Abizaid: Staying Power Critical for Security in Middle East
By Donna Miles
American Forces Press Service
SOUTHWEST ASIA, Apr. 30, 2006 It's critical that the American people muster up the will to see the conflict here through to victory, the commander of U.S. Central Command told civilian business, civic and academic leaders visiting here yesterday.
Army Gen. John Abizaid, commander of U.S. Central Command, tells participants in the Joint Civilian Orientation Conference it's critical that the United States complete its mission in Southwest Asia. Photo by Petty Officer 2nd Class Larry Chambers, USGC
(Click photo for screen-resolution image);high-resolution image available.
Military officials asked that the visit's exact location not be released.
Army Gen. John Abizaid told participants in the Joint Civilian Orientation Conference there's no quick, easy answer to the challenges the nation faces in Southwest Asia. But leaving too soon, without accomplishing the mission, would hand victory to extremists, he said.
"This is a test of wills, and the enemy intends to stay in the fight for a long time," Abizaid told the group. That means the United States must have staying power, too, he said.
"We came into this war with a short-war mentality," Abizaid said. "But this is going to be a long war."
There's no way the United States can lose the conflict militarily, Abizaid told the group, noting that not a single platoon has been lost during four years of fighting. Rather, he said, terrorists hope to win by making Americans believe the challenges are too difficult or simply not worth the cost.
"They're killing our soldiers, not to defeat us, but to make you think this is too hard and to break our will," he said.
"The single most important thing we have to do in the region is to stabilize Iraq," Abizaid said. He noted successes since the fall of Saddam Hussein's regime three years ago. Today, 14 of Iraq's 18 provinces are stable, and Iraq's security forces are growing in number and capability.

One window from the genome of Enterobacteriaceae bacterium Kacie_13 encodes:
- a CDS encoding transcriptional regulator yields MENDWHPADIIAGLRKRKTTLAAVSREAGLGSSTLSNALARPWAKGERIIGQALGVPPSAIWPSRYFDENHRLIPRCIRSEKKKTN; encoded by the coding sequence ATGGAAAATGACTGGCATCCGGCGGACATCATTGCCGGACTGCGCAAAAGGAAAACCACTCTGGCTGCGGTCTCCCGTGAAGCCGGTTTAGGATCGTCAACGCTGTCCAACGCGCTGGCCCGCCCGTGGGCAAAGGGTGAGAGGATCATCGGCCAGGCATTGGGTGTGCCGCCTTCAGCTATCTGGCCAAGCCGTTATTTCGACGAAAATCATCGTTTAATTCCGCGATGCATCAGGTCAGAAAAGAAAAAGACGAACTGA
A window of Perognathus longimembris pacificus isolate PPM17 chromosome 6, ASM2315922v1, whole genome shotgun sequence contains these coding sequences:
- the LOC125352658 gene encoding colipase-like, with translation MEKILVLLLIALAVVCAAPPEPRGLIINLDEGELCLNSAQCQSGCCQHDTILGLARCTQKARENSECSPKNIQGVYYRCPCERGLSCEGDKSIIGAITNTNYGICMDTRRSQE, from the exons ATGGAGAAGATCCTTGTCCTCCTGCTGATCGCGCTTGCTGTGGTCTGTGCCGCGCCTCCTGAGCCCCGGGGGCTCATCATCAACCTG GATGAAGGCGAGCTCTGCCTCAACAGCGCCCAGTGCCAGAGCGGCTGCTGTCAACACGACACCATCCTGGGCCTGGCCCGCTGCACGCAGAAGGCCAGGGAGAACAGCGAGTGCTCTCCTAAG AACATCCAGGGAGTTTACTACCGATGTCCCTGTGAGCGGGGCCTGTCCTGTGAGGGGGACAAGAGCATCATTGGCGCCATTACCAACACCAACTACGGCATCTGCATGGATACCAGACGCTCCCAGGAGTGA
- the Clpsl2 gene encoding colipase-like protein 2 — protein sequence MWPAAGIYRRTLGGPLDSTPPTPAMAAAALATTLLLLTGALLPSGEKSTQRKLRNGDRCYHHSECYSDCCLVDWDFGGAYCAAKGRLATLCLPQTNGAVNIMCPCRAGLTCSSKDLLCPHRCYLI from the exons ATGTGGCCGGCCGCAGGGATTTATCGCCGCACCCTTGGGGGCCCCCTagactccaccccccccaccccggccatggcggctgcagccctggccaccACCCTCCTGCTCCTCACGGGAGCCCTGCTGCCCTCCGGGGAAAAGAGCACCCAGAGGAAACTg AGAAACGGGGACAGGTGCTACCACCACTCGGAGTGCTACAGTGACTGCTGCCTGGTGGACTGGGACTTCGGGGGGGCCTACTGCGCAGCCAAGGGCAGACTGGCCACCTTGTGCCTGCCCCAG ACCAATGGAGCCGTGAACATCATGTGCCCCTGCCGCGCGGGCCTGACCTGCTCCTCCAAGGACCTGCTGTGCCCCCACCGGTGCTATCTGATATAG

"But building a military takes a long time," Abizaid told the group. "It's not just a matter of giving them weapons and training and turning them into the streets." And although militias and sectarian violence cause concern, "Iraq is slowly but surely stabilizing," he said.
While working to stabilize Iraq and Afghanistan, he said the United States recognizes other challenges in the region: keeping terrorists from establishing a safe haven in the Horn of Africa and preventing them from acquiring weapons of mass destruction. It's also keeping a close eye on Iran, which Abizaid said can't be permitted to dominate the region.
Stability in Southwest Asia isn't just in America's interest. "Everybody has an interest in stability in this region," Abizaid said, noting vast oil reserves that impact the entire world economy and new oil fields and gas lines emerging in Central Asia that flow through the region.
"Never has there been a more mutual interest in stability in the region, and that's why we have to internationalize the effort," he said.
Similarly, U.S. military power alone can't win the fight. It will take all elements of U.S. national power, international cooperation and support that enables partners in the region to help themselves, he said.
Achieving the objectives for Southwest Asia won't be easy, and difficult times remain ahead, the general said.
"But this is a historical battle we're engaged in," Abizaid said. "And we have to have the will to see it through."